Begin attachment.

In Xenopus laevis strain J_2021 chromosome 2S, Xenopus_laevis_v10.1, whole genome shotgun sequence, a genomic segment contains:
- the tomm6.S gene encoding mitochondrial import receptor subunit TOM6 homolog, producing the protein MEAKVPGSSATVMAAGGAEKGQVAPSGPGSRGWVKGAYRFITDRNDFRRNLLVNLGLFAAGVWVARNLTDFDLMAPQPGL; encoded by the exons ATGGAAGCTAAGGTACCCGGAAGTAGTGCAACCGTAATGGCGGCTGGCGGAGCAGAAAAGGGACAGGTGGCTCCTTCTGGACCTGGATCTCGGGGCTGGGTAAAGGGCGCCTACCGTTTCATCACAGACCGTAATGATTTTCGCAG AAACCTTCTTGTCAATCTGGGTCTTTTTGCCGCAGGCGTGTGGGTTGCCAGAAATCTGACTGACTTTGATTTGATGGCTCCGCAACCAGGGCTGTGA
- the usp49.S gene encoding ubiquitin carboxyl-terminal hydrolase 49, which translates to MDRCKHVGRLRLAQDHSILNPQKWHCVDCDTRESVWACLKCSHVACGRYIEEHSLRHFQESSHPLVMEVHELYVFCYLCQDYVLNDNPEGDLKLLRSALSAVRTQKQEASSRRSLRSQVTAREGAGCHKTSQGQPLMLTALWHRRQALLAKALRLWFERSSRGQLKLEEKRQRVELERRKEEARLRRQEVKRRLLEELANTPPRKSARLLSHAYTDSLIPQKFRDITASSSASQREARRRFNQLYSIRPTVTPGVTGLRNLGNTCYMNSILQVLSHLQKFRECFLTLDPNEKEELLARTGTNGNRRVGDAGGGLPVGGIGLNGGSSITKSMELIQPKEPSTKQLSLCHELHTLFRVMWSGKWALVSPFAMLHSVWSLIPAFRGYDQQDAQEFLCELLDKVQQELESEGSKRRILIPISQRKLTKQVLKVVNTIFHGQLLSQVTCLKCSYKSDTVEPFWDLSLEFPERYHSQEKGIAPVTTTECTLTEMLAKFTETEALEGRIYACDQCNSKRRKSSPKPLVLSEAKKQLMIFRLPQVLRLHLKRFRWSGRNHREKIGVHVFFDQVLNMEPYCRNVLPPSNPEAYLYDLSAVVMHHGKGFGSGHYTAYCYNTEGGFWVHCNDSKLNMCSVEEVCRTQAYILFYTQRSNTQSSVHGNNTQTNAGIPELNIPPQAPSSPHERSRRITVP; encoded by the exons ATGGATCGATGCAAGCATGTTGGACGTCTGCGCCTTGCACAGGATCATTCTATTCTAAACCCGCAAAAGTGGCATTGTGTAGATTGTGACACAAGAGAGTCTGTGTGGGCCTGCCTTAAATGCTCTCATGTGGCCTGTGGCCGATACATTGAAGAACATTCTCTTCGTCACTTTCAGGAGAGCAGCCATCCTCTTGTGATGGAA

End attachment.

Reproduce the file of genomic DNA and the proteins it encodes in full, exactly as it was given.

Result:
In Xenopus laevis strain J_2021 chromosome 2S, Xenopus_laevis_v10.1, whole genome shotgun sequence, a genomic segment contains:
- the tomm6.S gene encoding mitochondrial import receptor subunit TOM6 homolog, producing the protein MEAKVPGSSATVMAAGGAEKGQVAPSGPGSRGWVKGAYRFITDRNDFRRNLLVNLGLFAAGVWVARNLTDFDLMAPQPGL; encoded by the exons ATGGAAGCTAAGGTACCCGGAAGTAGTGCAACCGTAATGGCGGCTGGCGGAGCAGAAAAGGGACAGGTGGCTCCTTCTGGACCTGGATCTCGGGGCTGGGTAAAGGGCGCCTACCGTTTCATCACAGACCGTAATGATTTTCGCAG AAACCTTCTTGTCAATCTGGGTCTTTTTGCCGCAGGCGTGTGGGTTGCCAGAAATCTGACTGACTTTGATTTGATGGCTCCGCAACCAGGGCTGTGA
- the usp49.S gene encoding ubiquitin carboxyl-terminal hydrolase 49, which translates to MDRCKHVGRLRLAQDHSILNPQKWHCVDCDTRESVWACLKCSHVACGRYIEEHSLRHFQESSHPLVMEVHELYVFCYLCQDYVLNDNPEGDLKLLRSALSAVRTQKQEASSRRSLRSQVTAREGAGCHKTSQGQPLMLTALWHRRQALLAKALRLWFERSSRGQLKLEEKRQRVELERRKEEARLRRQEVKRRLLEELANTPPRKSARLLSHAYTDSLIPQKFRDITASSSASQREARRRFNQLYSIRPTVTPGVTGLRNLGNTCYMNSILQVLSHLQKFRECFLTLDPNEKEELLARTGTNGNRRVGDAGGGLPVGGIGLNGGSSITKSMELIQPKEPSTKQLSLCHELHTLFRVMWSGKWALVSPFAMLHSVWSLIPAFRGYDQQDAQEFLCELLDKVQQELESEGSKRRILIPISQRKLTKQVLKVVNTIFHGQLLSQVTCLKCSYKSDTVEPFWDLSLEFPERYHSQEKGIAPVTTTECTLTEMLAKFTETEALEGRIYACDQCNSKRRKSSPKPLVLSEAKKQLMIFRLPQVLRLHLKRFRWSGRNHREKIGVHVFFDQVLNMEPYCRNVLPPSNPEAYLYDLSAVVMHHGKGFGSGHYTAYCYNTEGGFWVHCNDSKLNMCSVEEVCRTQAYILFYTQRSNTQSSVHGNNTQTNAGIPELNIPPQAPSSPHERSRRITVP; encoded by the exons ATGGATCGATGCAAGCATGTTGGACGTCTGCGCCTTGCACAGGATCATTCTATTCTAAACCCGCAAAAGTGGCATTGTGTAGATTGTGACACAAGAGAGTCTGTGTGGGCCTGCCTTAAATGCTCTCATGTGGCCTGTGGCCGATACATTGAAGAACATTCTCTTCGTCACTTTCAGGAGAGCAGCCATCCTCTTGTGATGGAA